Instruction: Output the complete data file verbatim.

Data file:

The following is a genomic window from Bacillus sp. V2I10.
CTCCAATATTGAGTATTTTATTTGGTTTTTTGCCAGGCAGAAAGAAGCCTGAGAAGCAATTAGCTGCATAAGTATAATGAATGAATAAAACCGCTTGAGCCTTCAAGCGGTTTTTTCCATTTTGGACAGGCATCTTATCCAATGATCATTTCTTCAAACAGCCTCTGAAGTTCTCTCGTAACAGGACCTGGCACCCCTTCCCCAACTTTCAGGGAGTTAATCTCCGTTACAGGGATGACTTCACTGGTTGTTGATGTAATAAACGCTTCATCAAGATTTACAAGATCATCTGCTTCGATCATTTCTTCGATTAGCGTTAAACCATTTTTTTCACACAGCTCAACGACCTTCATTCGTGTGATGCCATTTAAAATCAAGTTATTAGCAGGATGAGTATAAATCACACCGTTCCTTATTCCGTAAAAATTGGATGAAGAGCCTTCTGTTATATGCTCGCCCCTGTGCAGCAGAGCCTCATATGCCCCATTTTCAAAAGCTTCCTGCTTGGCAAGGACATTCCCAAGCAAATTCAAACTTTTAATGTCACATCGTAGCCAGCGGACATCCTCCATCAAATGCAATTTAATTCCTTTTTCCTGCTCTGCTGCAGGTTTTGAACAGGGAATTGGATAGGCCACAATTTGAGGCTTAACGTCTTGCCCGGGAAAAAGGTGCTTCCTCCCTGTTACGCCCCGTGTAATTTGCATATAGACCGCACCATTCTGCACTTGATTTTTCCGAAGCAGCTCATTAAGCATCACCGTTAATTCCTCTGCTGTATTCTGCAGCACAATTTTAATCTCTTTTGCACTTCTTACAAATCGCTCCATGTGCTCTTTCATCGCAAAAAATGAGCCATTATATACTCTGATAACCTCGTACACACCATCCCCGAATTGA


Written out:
The following is a genomic window from Bacillus sp. V2I10.
CTCCAATATTGAGTATTTTATTTGGTTTTTTGCCAGGCAGAAAGAAGCCTGAGAAGCAATTAGCTGCATAAGTATAATGAATGAATAAAACCGCTTGAGCCTTCAAGCGGTTTTTTCCATTTTGGACAGGCATCTTATCCAATGATCATTTCTTCAAACAGCCTCTGAAGTTCTCTCGTAACAGGACCTGGCACCCCTTCCCCAACTTTCAGGGAGTTAATCTCCGTTACAGGGATGACTTCACTGGTTGTTGATGTAATAAACGCTTCATCAAGATTTACAAGATCATCTGCTTCGATCATTTCTTCGATTAGCGTTAAACCATTTTTTTCACACAGCTCAACGACCTTCATTCGTGTGATGCCATTTAAAATCAAGTTATTAGCAGGATGAGTATAAATCACACCGTTCCTTATTCCGTAAAAATTGGATGAAGAGCCTTCTGTTATATGCTCGCCCCTGTGCAGCAGAGCCTCATATGCCCCATTTTCAAAAGCTTCCTGCTTGGCAAGGACATTCCCAAGCAAATTCAAACTTTTAATGTCACATCGTAGCCAGCGGACATCCTCCATCAAATGCAATTTAATTCCTTTTTCCTGCTCTGCTGCAGGTTTTGAACAGGGAATTGGATAGGCCACAATTTGAGGCTTAACGTCTTGCCCGGGAAAAAGGTGCTTCCTCCCTGTTACGCCCCGTGTAATTTGCATATAGACCGCACCATTCTGCACTTGATTTTTCCGAAGCAGCTCATTAAGCATCACCGTTAATTCCTCTGCTGTATTCTGCAGCACAATTTTAATCTCTTTTGCACTTCTTACAAATCGCTCCATGTGCTCTTTCATCGCAAAAAATGAGCCATTATATACTCTGATAACCTCGTACACACCATCCCCGAATTGA